This is my last letter and, I find, my last sheet of paper; that shows careful calculation, does'nt it? I am certainly happy to know it is the last and that day after tomorrow I will be in my darlings arms. Ah won't it be good to be together. We will have a few days of perfect holiday-making since you can't leave at once. What shall we do to celebrate the completion of all that work,— the history and the inaugural? We must think of something.
Alas! that coy sunshine has deserted us again, it is a grey day– and cold! I am shivering in my jacket. Surely it can't have been very hot even in Princeton with such constant low temperature here.
I am very much disappointed that Pirie McDonald did not send all the proofs. Won't you please write and ask him for them? It would be very strange, if there were no really good ones in all that lot, and I can't bear the idea of their being altogether lost, without our even seeing them. If that thing was really the best he can do then I don't think much of him as an “artist-photographer.” Since I am to be back so soon suppose you do not finally settle about the chimneys until my return. You have not answered– my questions about Mr. Whitley. I do hope he has been written to about “Prospect.” And will you ask them,-Mr. Pyne I suppose,-to write to Sloanes about that discount on carpets at once, so that it will be arranged for before we go in early next week. We will certainly need as big a one as possible for Wiltons are $2.50 a yard.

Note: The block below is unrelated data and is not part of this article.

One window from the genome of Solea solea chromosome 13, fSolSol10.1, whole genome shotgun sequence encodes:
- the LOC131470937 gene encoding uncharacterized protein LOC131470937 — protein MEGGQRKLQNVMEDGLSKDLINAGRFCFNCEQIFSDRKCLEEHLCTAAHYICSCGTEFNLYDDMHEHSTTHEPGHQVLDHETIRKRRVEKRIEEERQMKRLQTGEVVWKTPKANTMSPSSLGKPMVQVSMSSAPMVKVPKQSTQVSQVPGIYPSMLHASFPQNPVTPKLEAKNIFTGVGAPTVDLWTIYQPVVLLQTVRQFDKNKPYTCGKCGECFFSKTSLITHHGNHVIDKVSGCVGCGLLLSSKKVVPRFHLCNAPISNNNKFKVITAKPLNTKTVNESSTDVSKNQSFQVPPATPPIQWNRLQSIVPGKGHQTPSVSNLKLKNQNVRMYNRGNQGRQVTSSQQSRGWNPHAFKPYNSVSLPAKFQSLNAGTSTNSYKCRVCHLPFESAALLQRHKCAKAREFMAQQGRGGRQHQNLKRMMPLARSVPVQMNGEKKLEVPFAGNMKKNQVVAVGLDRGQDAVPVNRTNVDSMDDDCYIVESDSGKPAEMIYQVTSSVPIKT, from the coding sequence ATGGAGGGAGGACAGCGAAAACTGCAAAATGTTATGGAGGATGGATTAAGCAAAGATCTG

I am perfectly well and thoroughly rested,–mind as well as body by a course of novel-reading which served well its purpose of taking me out of my own life temporarily with its, present, necessity for planning so many things. The planning seemed wearisome before I left home, but now I am looking forward to the work at Prospect next month with real eagerness and pleasure. I can already see the completed rooms in my mind's eye, and they are beautiful. I have the most beautiful tapestry paper for the guest room and Morris hangings in cotton to go with it, so artistic and so rich and dignified looking. The carpet will be solid mahogany red with one of our fine rugs at the hearth.
Give my dear love to Father & the girls. I love you, dear, more than tongue can tell,– you are the well-spring of all joy in my life;–I am always and altogether,